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Last Updated: Tuesday, 21 December, 2004, 19:14 GMT
French journalists freed in Iraq
French reporters Christian Chesnot (left) and Georges Malbrunot, held hostage in Iraq
Christian and Georges worked together regularly
Militants in Iraq have freed French reporters Georges Malbrunot and Christian Chesnot, who were taken hostage on 20 August.

The French foreign ministry confirmed an Arabic TV report that the two men had been set free and said they would return to France on Wednesday.

They were abducted while driving to the city of Najaf and appeared on a video released in October by their captors.

Their captors said they had been freed because of France's anti-war stance.

French Foreign Minister Michel Barnier is leaving Paris to bring them back.

President Jacques Chirac has announced he is cutting short a holiday in Morocco to greet the two men on their return to France, the French news agency AFP reports.

'Christmas gift'

France's defence ministry said it was preparing "emergency air transportation" for the men. The flight should take five or six hours.

They were [freed]... in response to appeals from Islamic institutions and bodies and in appreciation of the French government's stand on the Iraq issue
Islamic Army in Iraq

Prime Minister Jean-Pierre Raffarin earlier announced the news to parliament, talking of his "profound joy" at the release.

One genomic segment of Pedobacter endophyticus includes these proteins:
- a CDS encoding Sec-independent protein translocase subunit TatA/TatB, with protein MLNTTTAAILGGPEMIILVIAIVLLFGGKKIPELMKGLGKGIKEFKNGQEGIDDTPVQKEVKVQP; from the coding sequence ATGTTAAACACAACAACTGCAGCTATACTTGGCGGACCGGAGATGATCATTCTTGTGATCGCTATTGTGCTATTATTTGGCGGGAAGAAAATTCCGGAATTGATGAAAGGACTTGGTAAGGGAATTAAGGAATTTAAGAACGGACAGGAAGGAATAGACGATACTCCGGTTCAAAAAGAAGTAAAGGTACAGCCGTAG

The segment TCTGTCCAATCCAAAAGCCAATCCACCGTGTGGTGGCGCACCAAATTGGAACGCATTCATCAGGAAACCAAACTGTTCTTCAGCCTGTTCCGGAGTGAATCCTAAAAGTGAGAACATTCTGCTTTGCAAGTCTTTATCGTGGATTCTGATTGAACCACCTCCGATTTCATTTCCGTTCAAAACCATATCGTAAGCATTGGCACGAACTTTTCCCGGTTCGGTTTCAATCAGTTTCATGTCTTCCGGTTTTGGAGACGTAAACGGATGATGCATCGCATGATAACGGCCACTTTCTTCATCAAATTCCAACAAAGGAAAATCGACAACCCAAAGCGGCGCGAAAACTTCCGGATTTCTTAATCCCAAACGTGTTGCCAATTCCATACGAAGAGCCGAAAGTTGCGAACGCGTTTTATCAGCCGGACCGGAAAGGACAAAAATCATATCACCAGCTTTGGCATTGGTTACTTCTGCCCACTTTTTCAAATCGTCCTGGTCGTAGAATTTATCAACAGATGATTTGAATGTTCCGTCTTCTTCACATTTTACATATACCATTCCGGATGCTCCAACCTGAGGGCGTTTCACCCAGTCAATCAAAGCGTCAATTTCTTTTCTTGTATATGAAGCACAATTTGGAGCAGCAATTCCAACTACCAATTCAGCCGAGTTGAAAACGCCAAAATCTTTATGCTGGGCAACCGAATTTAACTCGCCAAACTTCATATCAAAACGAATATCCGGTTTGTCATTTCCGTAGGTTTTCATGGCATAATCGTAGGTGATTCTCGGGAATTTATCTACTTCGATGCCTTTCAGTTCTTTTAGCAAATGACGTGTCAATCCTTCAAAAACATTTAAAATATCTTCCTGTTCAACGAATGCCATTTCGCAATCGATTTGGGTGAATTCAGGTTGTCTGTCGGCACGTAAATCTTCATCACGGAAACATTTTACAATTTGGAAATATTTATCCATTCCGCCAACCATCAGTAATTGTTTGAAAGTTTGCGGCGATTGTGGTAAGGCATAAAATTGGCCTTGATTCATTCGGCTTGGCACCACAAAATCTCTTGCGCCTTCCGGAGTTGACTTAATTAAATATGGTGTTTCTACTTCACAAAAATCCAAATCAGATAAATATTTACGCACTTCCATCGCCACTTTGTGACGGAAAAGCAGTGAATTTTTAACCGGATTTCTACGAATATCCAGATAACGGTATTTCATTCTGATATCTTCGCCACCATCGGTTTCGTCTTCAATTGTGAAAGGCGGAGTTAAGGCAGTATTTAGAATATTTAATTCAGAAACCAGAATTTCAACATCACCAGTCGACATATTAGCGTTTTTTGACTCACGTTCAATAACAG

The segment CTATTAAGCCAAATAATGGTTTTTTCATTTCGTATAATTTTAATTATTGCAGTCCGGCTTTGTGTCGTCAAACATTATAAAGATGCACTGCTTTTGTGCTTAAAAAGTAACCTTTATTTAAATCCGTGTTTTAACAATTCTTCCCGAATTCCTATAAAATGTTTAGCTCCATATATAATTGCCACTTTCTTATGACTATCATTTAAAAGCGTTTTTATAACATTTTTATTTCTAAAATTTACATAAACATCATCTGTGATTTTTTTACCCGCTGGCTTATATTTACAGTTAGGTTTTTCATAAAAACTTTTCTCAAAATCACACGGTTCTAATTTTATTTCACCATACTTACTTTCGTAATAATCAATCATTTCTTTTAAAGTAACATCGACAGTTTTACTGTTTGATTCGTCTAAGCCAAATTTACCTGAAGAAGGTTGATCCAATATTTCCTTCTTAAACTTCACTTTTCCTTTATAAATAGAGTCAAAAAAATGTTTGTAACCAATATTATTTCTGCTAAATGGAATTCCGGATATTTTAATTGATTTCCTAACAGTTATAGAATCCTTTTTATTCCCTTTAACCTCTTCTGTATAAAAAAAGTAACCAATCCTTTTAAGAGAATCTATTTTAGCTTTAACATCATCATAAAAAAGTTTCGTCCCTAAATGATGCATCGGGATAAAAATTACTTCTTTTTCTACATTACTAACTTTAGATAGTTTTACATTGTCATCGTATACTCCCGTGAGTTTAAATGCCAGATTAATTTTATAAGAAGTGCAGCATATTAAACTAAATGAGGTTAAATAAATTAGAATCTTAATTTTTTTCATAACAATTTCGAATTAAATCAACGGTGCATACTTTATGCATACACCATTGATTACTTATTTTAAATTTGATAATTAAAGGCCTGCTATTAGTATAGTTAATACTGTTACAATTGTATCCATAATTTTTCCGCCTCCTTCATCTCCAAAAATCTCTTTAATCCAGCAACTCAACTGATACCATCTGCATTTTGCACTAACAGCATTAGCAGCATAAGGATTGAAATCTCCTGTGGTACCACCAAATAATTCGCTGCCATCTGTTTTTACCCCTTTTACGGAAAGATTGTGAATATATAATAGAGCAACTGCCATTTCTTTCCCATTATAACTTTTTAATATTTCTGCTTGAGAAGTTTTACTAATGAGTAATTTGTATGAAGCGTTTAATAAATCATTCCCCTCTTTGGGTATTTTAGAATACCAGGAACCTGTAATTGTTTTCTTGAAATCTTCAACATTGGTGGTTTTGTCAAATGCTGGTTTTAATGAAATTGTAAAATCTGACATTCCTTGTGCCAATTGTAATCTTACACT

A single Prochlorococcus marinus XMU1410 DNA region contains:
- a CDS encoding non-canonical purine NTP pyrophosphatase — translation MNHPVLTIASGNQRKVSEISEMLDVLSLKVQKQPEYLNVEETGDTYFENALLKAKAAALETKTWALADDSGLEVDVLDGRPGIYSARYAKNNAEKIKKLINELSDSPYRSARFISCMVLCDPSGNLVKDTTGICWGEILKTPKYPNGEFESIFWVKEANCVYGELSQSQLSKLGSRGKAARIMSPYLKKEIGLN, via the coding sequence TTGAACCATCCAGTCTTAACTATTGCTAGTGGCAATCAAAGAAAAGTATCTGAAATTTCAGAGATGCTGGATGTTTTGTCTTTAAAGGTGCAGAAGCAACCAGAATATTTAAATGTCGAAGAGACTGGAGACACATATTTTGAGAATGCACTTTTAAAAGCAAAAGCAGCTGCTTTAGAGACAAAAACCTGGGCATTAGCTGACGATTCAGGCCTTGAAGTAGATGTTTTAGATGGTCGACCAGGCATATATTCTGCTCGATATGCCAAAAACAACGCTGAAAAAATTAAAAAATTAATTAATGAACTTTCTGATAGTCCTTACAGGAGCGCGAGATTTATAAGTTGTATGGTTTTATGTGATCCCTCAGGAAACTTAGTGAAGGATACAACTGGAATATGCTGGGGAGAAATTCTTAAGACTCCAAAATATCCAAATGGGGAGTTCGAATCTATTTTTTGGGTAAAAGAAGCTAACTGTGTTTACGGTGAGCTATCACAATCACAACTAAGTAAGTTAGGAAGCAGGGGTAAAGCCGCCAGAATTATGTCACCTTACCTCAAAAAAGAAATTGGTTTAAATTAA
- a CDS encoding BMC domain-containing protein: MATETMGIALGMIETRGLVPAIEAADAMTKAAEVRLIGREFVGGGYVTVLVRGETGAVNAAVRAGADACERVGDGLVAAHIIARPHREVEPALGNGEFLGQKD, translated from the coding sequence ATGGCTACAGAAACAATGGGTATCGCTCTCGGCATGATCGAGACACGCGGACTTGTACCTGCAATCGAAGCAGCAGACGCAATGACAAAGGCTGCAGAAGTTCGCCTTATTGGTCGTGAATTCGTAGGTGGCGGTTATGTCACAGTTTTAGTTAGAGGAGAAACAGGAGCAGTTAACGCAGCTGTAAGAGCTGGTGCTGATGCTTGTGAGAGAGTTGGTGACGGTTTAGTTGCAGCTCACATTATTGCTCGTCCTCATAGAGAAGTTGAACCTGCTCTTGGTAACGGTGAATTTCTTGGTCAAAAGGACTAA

Thierry Chesnot, brother of Christian, said it was a "wonderful Christmas present" and added that he had been told by the French prime minister's office that they were both in good health.

Reports conflicted as to whether the journalists were in Baghdad or Amman, in neighbouring Jordan.

Official French statements made no mention of any ransom being paid or other deal to secure the two men's release.

Mr Chesnot and Mr Malbrunot are thought to have been the longest-held Western hostages in Iraq.

The French press ran a continuous campaign for their release.

Mr Chesnot, 37, was working for Radio France Internationale and Mr Malbrunot, 41, for Le Figaro daily newspaper.

They were taken with their Syrian driver, Mohammed al-Jundi, who was later found during the US-led assault on Falluja.

The journalists' captors - the Islamic Army in Iraq (IAI) - initially demanded that France scrap a law banning Muslim headscarves from being worn in schools - a demand shunned by France.

Ransom dilemma

They were later reported to have requested a ransom but a statement quoted by Arabic TV channel al-Jazeera on Tuesday said the reporters were freed for political reasons.

They were freed "because they were proven not to spy for US forces, in response to appeals and demands from Islamic institutions and bodies, and in appreciation of the French government's stand on the Iraq issue and the two journalists' stand on the Palestinian cause", the IAI was quoted as saying.

Governments have been reluctant to pay ransoms for hostages taken in Iraq and elsewhere in order not to encourage further abductions.

When two Italian hostages were freed in Iraq in September, the government in Rome denied paying a ransom.

However a senior Italian politician said at the time that he believed a ransom of $1m or more had been paid for the two aid workers, Simona Pari and Simona Torretta.

MP Gustavo Selva described the denial as purely "official".

There had been little news about the men for months

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